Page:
When the businesses and residents met rising water with a mixture of surprise and preparedness.
"We've heard everything's flooded...furniture, tables, and a lot of it is wood, so I'm not sure how bad it will be," said a restaurant owner overlooking the waterlogged Washington Harbour.
Crews inside painted a grim picture. "Walking into the garage, you round the corner, and there's water," said a Pepco employee who spent hours working at the scene. "In the lower levels there's lots of mud, sediment, and whatever else the river deposited when it came in...It'll probably take weeks to clear that out."
Advisory Neighborhood Commissioner Bill Starrels represents the single member district that includes the Washinton Harbour complex. He said he has not been given any specifics about the extent of the damage or the timeline for repairs.
"But you have to presume that what’s in the Potomac becomes what’s in the Washington Harbour," he said about the flooding conditions on the interior of the businesses.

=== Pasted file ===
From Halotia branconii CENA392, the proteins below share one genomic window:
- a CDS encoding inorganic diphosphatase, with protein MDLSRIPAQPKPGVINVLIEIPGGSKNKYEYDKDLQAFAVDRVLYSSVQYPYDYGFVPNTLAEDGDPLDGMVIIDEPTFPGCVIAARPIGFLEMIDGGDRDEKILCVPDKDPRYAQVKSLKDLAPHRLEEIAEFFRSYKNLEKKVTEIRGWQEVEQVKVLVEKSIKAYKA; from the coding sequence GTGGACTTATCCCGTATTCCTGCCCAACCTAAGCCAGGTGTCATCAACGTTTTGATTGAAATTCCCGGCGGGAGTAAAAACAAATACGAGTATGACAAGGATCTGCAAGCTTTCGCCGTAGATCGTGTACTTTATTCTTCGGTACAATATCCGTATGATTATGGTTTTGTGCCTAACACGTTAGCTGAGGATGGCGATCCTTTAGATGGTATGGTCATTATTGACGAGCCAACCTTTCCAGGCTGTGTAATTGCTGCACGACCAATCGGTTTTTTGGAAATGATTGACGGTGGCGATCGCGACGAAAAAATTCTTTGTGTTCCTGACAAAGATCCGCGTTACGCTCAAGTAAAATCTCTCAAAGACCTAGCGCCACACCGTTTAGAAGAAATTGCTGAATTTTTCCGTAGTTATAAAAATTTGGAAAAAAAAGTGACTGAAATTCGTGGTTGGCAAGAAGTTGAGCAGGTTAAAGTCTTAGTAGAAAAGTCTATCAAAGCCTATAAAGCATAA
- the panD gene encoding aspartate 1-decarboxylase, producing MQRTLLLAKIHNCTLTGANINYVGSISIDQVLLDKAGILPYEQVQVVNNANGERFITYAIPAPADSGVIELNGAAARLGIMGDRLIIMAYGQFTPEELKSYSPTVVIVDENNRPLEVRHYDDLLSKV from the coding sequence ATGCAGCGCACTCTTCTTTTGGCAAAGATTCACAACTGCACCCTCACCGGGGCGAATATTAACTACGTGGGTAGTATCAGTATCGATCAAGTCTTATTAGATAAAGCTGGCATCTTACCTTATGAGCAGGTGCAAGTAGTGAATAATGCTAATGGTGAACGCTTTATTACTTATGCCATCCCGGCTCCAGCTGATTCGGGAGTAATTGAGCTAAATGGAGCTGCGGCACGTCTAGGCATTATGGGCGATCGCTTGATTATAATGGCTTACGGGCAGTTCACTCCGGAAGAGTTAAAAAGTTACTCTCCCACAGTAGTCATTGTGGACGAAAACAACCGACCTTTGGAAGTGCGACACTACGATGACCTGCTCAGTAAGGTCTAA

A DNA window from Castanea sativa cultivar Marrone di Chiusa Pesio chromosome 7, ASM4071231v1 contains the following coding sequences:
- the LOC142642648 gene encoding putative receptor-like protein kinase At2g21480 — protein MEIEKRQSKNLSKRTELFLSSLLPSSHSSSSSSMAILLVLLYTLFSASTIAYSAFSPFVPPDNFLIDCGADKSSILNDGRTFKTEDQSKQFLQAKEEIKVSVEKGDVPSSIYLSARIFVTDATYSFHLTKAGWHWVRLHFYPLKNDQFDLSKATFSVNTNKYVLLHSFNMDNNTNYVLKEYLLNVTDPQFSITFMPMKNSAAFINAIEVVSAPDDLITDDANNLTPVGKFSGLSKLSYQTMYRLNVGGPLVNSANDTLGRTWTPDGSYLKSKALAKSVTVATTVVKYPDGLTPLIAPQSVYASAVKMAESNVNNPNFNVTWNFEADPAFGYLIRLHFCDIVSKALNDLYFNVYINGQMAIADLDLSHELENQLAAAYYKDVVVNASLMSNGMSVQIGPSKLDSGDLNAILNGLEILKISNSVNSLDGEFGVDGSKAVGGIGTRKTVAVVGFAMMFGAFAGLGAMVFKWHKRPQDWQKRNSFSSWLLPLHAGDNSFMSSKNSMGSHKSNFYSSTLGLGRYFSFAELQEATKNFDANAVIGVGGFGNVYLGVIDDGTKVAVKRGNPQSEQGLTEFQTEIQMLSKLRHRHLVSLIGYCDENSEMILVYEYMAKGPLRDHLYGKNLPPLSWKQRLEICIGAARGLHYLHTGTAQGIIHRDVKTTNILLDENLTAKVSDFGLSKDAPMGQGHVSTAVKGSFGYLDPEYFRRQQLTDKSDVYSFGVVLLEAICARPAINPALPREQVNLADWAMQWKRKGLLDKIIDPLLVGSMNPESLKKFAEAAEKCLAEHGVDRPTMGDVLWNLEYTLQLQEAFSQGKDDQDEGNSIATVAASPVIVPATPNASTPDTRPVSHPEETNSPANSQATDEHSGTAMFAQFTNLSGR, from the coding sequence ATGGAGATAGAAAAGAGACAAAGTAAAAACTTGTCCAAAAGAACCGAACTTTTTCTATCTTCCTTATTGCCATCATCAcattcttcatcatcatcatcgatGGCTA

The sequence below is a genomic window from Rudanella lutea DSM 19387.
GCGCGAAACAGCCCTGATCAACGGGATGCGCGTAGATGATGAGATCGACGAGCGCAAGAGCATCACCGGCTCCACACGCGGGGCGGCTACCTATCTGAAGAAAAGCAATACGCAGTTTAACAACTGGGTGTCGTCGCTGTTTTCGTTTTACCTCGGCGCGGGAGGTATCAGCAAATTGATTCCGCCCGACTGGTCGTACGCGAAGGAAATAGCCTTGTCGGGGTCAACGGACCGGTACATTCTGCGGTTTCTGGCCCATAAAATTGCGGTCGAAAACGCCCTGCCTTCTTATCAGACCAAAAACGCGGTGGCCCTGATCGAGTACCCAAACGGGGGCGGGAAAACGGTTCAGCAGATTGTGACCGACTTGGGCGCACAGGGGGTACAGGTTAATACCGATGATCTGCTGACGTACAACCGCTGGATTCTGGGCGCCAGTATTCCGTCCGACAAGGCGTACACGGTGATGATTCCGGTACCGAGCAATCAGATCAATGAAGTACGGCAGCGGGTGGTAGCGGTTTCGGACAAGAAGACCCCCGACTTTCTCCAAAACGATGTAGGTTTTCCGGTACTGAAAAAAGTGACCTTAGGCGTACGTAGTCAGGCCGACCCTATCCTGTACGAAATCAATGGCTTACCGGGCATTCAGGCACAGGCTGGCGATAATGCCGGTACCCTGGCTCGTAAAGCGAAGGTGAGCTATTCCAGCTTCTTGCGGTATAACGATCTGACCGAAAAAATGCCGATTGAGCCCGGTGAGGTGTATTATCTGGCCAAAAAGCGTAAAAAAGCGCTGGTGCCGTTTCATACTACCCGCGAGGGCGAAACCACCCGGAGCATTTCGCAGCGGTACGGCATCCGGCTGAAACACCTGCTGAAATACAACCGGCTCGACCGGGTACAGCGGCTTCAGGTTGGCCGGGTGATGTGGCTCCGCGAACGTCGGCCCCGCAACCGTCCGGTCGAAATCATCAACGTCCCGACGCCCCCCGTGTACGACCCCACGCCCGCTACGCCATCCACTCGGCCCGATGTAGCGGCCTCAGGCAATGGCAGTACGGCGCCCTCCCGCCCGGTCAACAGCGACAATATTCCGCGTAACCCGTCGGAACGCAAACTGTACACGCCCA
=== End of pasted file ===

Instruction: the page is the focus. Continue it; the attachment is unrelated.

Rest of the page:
Orders to evacuate came Monday afternoon. Residents and business owners haven't been given an estimate of when they'll be able to return to their property to survey damage. Whatever power was not cut by the flooding itself was cut by Pepco to allow workers to safely assess damage and begin working on repairs.
Starrels said his constituents are "obviously concerned" about being displaced and about the people who work at the Harbour, "everybody else is essnetially out of work" for now. The biggest question? They are wondering "why in the world they didn’t use the flood gates."
Not all restaurants were hit equally. Sequoia's owner said they expected to reopen soon as their restaurant received little damage and water only flooded lower levels and dry storage areas.